The October U.S. Economic Index Suggests Slow Expansion for the Remainder of 2018
Arlington, Texas—The Decision Analyst U.S. Economic Index stands at 117 for October 2018, the same score as a year ago, but a 1-point increase from last month (September 2018). The overall trend of the Economic Index indicates slow expansion of the U.S. economy going into the first and second quarters of 2019. The Economic Index tends to lead overall U.S. economic activity by 6 to 12 months. Below is the past-10-year history of the U.S. Economic Index.
“The U.S. Economic Index has been relatively flat over the past 12 months, suggesting that several years of economic expansion is pausing, or topping out. A major risk to economic growth is the failure of major corporations to use the recent tax cuts to boost capital spending. Capital spending is a driver of overall economic growth, so this failure to invest is a drag on the U.S. economy. Consumer consumption spending is constrained: by languishing median U.S. household income and by growing inflationary pressures. The newly imposed tariffs and the threats of additional tariffs pose ongoing risks to future U.S. economic growth. Trading agreements are massive documents setting forth the ground rules for mutual trade. Any disruption of these agreements could quickly lead to reduced economic activity. Rising interest rates and the growing mountain of corporate and governmental debt are also inhibitions to future economic growth,” said Jerry W. Thomas, President/CEO of Decision Analyst. “Looking forward, the macroeconomic picture is ominous. The possibility of recession is growing.”
The West North Central and the South Atlantic Census Divisions tied for the highest Index score for October (119), while the New England Census Division has the lowest Index Score (112) for October 2018. The South Atlantic Census Division increased 6 points in the past 12 months, while the New England and the East North Central Census Divisions each declined 2 points.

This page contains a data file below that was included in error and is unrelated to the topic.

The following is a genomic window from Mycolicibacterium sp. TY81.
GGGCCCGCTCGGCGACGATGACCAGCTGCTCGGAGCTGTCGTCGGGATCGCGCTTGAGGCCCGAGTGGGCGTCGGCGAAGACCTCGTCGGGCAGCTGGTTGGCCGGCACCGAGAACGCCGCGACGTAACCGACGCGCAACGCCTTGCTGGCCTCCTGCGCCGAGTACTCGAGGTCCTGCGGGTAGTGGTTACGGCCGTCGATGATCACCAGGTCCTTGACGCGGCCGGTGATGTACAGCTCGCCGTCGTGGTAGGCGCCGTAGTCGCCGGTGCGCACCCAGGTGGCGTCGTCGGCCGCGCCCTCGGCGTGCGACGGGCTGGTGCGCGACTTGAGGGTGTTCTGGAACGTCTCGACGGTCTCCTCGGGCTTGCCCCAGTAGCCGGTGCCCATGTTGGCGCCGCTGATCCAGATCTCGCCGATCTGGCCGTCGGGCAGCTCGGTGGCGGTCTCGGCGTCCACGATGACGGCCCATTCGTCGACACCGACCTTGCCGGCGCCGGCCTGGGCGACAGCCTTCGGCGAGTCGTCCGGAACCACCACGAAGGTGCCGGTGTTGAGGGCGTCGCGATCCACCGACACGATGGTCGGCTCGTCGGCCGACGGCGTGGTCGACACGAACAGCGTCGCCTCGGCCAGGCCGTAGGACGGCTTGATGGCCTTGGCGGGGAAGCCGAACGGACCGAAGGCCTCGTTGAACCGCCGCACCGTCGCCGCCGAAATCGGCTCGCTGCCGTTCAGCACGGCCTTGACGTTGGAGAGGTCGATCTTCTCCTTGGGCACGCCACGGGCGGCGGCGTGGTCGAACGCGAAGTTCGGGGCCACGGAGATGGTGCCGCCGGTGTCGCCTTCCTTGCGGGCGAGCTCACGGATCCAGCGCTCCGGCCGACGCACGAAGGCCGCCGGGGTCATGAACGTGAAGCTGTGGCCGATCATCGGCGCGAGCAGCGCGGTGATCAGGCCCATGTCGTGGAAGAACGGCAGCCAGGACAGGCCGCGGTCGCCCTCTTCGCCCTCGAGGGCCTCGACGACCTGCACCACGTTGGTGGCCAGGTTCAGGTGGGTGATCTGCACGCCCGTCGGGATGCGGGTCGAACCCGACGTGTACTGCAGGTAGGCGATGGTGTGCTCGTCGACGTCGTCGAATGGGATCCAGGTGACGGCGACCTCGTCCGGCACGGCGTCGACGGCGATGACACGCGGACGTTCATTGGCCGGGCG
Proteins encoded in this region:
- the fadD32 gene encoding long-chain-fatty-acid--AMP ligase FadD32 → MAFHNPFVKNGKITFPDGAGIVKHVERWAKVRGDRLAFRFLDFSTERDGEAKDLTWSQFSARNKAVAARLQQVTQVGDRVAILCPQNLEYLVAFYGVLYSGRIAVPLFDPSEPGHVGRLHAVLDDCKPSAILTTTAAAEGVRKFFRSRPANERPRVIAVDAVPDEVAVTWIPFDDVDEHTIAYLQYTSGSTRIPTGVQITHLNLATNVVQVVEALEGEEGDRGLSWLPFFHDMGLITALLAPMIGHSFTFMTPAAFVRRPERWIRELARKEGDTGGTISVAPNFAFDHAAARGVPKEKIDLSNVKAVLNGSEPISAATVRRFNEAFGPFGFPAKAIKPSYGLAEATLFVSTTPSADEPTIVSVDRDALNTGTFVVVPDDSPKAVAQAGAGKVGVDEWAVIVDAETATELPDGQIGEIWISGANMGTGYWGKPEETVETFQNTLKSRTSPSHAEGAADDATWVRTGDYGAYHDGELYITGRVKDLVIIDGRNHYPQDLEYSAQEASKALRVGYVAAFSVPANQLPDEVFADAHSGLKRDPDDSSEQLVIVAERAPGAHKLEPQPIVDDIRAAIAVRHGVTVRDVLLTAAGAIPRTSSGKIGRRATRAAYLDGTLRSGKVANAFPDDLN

The following chart compares the U.S. Economic Index to Decision Analyst’s Economic Indices for other countries. The Economic Indices for all European and South American countries are lower than the U.S. Economic Index, and many countries are seeing declines in their Indices. Argentina has declined 21 points in the past 12 months, while Chile and Peru have declined 4 points. In Europe, France has declined 11 points in the past 12 months, while Germany has increased by 1 point. The major countries tracked by Decision Analyst are shown below.
The Decision Analyst Economic Index is based on a monthly online survey of several thousand households balanced by gender, age, and geography. The scientific survey is conducted in the last 10 days of each month. The Economic Index is calculated from 9 different economic measurements using a sophisticated econometric model. The result is a snapshot of coming economic activity in each country surveyed, as seen through the eyes of representative consumers living in the respective countries.
Decision Analyst conducts its concurrent economic surveys each month in Argentina, Brazil, Canada, Chile, Colombia, France, Germany, India, Italy, Mexico, Peru, the Russian Federation, Spain, and the United States. Whenever the Decision Analyst Economic Index is greater than 110, it tends to signal an expanding economy. An Index value of 90 to 110 suggests a no-growth or slow-growth economy, and near or below 90 generally indicates economic contraction. These guidelines vary by country, however.
About Decision Analyst
Decision Analyst (www.decisionanalyst.com) is a global marketing research and analytical consulting firm specializing in strategy research, new product development, advertising testing, and advanced modeling for marketing decision optimization. For over 40 years, the firm has delivered competitive advantage to clients throughout the world in consumer-packaged goods, telecommunications, retail, technology, medical, and automotive industries.
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Click on the map above to open Decision Analyst's Interactive Map for the United States and its nine census divisions.
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